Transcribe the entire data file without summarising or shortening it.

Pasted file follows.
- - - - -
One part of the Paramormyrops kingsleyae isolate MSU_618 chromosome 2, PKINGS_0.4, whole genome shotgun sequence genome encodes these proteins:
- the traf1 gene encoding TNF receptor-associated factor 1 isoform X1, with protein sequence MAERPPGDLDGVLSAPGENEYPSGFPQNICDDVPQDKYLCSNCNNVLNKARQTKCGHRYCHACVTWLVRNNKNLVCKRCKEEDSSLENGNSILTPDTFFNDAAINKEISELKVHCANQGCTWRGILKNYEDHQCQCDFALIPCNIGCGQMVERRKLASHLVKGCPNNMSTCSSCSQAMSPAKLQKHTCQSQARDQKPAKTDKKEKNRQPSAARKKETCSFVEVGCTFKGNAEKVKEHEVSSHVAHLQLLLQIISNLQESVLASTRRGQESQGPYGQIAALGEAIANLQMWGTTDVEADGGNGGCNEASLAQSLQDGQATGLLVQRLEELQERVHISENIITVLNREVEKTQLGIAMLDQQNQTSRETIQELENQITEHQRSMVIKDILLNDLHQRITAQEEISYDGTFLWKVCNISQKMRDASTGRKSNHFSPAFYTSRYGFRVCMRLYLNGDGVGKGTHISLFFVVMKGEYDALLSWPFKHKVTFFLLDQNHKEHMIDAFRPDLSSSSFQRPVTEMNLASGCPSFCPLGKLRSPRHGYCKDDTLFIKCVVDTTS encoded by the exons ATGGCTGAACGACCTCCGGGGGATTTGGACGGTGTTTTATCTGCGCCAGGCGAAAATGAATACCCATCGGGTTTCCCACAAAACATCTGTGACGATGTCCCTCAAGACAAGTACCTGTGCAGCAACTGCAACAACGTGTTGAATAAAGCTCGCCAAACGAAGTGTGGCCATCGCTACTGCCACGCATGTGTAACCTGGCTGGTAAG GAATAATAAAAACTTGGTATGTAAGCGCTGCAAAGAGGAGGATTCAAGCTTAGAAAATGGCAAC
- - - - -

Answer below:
One part of the Paramormyrops kingsleyae isolate MSU_618 chromosome 2, PKINGS_0.4, whole genome shotgun sequence genome encodes these proteins:
- the traf1 gene encoding TNF receptor-associated factor 1 isoform X1, with protein sequence MAERPPGDLDGVLSAPGENEYPSGFPQNICDDVPQDKYLCSNCNNVLNKARQTKCGHRYCHACVTWLVRNNKNLVCKRCKEEDSSLENGNSILTPDTFFNDAAINKEISELKVHCANQGCTWRGILKNYEDHQCQCDFALIPCNIGCGQMVERRKLASHLVKGCPNNMSTCSSCSQAMSPAKLQKHTCQSQARDQKPAKTDKKEKNRQPSAARKKETCSFVEVGCTFKGNAEKVKEHEVSSHVAHLQLLLQIISNLQESVLASTRRGQESQGPYGQIAALGEAIANLQMWGTTDVEADGGNGGCNEASLAQSLQDGQATGLLVQRLEELQERVHISENIITVLNREVEKTQLGIAMLDQQNQTSRETIQELENQITEHQRSMVIKDILLNDLHQRITAQEEISYDGTFLWKVCNISQKMRDASTGRKSNHFSPAFYTSRYGFRVCMRLYLNGDGVGKGTHISLFFVVMKGEYDALLSWPFKHKVTFFLLDQNHKEHMIDAFRPDLSSSSFQRPVTEMNLASGCPSFCPLGKLRSPRHGYCKDDTLFIKCVVDTTS encoded by the exons ATGGCTGAACGACCTCCGGGGGATTTGGACGGTGTTTTATCTGCGCCAGGCGAAAATGAATACCCATCGGGTTTCCCACAAAACATCTGTGACGATGTCCCTCAAGACAAGTACCTGTGCAGCAACTGCAACAACGTGTTGAATAAAGCTCGCCAAACGAAGTGTGGCCATCGCTACTGCCACGCATGTGTAACCTGGCTGGTAAG GAATAATAAAAACTTGGTATGTAAGCGCTGCAAAGAGGAGGATTCAAGCTTAGAAAATGGCAAC